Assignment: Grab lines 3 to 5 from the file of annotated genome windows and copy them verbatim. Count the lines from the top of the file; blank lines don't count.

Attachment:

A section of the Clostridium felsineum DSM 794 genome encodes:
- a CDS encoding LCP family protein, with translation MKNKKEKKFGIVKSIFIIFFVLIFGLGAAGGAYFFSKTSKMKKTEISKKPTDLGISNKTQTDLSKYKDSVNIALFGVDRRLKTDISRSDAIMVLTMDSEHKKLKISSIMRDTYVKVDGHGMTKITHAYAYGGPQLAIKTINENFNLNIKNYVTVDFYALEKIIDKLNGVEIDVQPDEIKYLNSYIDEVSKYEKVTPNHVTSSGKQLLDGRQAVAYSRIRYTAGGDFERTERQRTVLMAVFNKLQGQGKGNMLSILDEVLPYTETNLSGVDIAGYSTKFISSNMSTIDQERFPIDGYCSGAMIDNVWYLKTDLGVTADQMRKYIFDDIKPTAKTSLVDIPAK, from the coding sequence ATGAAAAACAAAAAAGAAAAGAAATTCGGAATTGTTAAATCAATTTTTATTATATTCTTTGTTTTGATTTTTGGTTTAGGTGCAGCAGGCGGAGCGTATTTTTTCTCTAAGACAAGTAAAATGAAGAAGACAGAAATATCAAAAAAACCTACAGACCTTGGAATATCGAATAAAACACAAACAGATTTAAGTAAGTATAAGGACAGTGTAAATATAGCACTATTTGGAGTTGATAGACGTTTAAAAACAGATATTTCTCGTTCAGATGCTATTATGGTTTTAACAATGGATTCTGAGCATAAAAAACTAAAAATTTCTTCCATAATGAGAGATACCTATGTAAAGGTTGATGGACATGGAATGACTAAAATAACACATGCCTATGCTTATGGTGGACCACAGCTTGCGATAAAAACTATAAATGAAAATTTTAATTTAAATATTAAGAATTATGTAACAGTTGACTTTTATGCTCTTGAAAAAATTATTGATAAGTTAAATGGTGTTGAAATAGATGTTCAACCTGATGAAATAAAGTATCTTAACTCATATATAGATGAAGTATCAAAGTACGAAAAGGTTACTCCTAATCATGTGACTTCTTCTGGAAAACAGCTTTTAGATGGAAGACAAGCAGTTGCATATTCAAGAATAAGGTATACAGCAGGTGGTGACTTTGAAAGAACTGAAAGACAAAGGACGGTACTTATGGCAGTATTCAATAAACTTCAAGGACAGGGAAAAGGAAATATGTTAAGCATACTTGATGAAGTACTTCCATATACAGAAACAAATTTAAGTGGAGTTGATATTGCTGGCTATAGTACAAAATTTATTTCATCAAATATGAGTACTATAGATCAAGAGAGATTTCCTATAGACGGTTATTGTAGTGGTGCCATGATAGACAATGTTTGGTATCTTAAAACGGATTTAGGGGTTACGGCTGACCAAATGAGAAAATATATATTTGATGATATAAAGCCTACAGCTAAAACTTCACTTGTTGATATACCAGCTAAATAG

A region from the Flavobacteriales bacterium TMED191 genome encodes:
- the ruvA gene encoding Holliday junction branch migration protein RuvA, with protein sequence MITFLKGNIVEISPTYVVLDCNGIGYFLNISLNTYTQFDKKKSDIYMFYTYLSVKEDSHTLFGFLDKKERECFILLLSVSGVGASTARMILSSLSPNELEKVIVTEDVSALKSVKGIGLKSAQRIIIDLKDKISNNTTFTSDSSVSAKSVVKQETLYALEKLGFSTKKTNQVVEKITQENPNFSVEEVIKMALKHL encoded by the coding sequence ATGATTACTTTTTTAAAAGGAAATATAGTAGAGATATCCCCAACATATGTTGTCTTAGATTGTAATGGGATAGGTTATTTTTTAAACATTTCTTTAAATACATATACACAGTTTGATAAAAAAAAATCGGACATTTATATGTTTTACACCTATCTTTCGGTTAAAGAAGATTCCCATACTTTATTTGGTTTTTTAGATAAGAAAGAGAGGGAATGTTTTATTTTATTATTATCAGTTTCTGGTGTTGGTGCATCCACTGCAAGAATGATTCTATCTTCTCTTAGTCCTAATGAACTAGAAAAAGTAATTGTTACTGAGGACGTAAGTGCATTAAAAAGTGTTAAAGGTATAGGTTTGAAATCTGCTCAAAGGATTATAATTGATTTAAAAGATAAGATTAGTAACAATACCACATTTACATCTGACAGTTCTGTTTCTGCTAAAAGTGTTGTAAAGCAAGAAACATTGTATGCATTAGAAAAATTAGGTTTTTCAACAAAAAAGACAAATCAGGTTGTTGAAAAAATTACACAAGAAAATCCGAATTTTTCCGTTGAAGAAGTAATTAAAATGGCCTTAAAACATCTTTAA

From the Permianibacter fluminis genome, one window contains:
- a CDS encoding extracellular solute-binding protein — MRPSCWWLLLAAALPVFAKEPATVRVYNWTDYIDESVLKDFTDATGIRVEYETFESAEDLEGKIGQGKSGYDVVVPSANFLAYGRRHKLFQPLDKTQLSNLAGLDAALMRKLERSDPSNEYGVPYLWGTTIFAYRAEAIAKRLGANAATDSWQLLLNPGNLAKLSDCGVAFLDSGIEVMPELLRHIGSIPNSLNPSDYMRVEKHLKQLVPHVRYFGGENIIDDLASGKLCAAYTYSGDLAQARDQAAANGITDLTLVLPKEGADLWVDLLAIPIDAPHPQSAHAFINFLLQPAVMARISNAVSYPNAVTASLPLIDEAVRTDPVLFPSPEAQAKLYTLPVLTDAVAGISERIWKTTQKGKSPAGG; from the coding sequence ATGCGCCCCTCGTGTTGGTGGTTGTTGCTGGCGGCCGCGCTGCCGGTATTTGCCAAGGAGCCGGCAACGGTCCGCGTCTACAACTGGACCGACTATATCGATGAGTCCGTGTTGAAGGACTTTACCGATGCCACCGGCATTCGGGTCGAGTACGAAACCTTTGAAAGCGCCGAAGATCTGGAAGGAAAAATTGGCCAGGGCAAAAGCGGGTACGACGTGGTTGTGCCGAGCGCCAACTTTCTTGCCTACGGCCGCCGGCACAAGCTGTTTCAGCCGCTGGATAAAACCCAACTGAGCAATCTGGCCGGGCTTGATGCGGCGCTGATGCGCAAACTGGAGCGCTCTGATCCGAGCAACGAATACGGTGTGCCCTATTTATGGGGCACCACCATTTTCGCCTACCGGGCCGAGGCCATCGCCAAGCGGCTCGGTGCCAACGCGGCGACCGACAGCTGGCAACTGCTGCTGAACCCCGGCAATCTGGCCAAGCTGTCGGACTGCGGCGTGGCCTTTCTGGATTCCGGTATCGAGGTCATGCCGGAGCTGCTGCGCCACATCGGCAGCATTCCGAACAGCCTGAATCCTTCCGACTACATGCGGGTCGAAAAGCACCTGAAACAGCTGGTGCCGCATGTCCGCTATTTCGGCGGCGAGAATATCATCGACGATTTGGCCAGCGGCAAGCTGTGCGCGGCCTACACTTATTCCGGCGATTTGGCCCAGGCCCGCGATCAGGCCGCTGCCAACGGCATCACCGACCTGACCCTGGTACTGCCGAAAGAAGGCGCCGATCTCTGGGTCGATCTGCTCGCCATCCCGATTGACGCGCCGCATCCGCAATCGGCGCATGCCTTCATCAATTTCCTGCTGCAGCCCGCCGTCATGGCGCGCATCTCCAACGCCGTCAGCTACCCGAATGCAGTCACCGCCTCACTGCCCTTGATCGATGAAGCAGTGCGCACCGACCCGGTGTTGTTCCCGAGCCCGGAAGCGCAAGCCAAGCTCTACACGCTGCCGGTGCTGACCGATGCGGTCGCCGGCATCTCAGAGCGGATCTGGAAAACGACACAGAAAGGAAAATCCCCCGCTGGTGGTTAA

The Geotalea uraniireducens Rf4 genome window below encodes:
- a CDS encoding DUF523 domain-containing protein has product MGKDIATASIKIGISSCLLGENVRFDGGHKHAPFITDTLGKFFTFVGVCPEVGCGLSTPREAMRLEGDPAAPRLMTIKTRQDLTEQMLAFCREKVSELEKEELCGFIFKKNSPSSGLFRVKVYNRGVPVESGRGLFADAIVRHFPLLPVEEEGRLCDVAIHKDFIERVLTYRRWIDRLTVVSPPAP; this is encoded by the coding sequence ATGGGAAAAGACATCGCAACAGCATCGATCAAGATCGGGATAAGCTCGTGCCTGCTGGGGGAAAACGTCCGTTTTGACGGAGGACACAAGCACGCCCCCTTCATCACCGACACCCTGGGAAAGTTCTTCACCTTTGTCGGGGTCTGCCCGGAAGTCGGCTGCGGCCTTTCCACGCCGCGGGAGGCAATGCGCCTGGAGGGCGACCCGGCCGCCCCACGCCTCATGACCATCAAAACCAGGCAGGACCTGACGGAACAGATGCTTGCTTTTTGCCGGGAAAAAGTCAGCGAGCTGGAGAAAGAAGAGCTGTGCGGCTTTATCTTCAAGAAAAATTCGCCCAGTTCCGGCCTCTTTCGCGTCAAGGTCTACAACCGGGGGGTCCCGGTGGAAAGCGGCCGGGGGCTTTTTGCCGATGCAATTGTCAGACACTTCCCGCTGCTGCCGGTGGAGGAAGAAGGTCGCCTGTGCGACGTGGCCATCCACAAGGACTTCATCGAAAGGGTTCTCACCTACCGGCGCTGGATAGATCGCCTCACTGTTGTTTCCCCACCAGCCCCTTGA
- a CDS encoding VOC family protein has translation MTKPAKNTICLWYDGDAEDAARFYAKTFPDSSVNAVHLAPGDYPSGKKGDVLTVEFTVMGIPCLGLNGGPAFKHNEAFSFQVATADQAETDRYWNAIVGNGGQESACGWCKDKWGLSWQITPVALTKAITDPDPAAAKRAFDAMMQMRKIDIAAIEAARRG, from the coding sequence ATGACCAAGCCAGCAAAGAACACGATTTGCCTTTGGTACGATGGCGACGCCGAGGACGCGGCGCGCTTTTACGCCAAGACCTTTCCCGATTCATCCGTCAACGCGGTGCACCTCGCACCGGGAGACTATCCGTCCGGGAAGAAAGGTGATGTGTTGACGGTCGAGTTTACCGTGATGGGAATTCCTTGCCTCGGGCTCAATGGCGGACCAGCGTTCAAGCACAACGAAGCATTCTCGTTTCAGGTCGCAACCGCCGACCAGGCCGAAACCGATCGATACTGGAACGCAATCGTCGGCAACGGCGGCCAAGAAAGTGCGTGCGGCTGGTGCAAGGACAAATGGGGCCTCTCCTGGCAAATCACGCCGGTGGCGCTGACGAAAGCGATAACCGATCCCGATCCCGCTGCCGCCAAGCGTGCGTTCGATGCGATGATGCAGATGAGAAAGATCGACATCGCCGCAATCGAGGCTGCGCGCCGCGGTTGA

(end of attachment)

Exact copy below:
A region from the Flavobacteriales bacterium TMED191 genome encodes:
- the ruvA gene encoding Holliday junction branch migration protein RuvA, with protein sequence MITFLKGNIVEISPTYVVLDCNGIGYFLNISLNTYTQFDKKKSDIYMFYTYLSVKEDSHTLFGFLDKKERECFILLLSVSGVGASTARMILSSLSPNELEKVIVTEDVSALKSVKGIGLKSAQRIIIDLKDKISNNTTFTSDSSVSAKSVVKQETLYALEKLGFSTKKTNQVVEKITQENPNFSVEEVIKMALKHL encoded by the coding sequence ATGATTACTTTTTTAAAAGGAAATATAGTAGAGATATCCCCAACATATGTTGTCTTAGATTGTAATGGGATAGGTTATTTTTTAAACATTTCTTTAAATACATATACACAGTTTGATAAAAAAAAATCGGACATTTATATGTTTTACACCTATCTTTCGGTTAAAGAAGATTCCCATACTTTATTTGGTTTTTTAGATAAGAAAGAGAGGGAATGTTTTATTTTATTATTATCAGTTTCTGGTGTTGGTGCATCCACTGCAAGAATGATTCTATCTTCTCTTAGTCCTAATGAACTAGAAAAAGTAATTGTTACTGAGGACGTAAGTGCATTAAAAAGTGTTAAAGGTATAGGTTTGAAATCTGCTCAAAGGATTATAATTGATTTAAAAGATAAGATTAGTAACAATACCACATTTACATCTGACAGTTCTGTTTCTGCTAAAAGTGTTGTAAAGCAAGAAACATTGTATGCATTAGAAAAATTAGGTTTTTCAACAAAAAAGACAAATCAGGTTGTTGAAAAAATTACACAAGAAAATCCGAATTTTTCCGTTGAAGAAGTAATTAAAATGGCCTTAAAACATCTTTAA

From the Permianibacter fluminis genome, one window contains: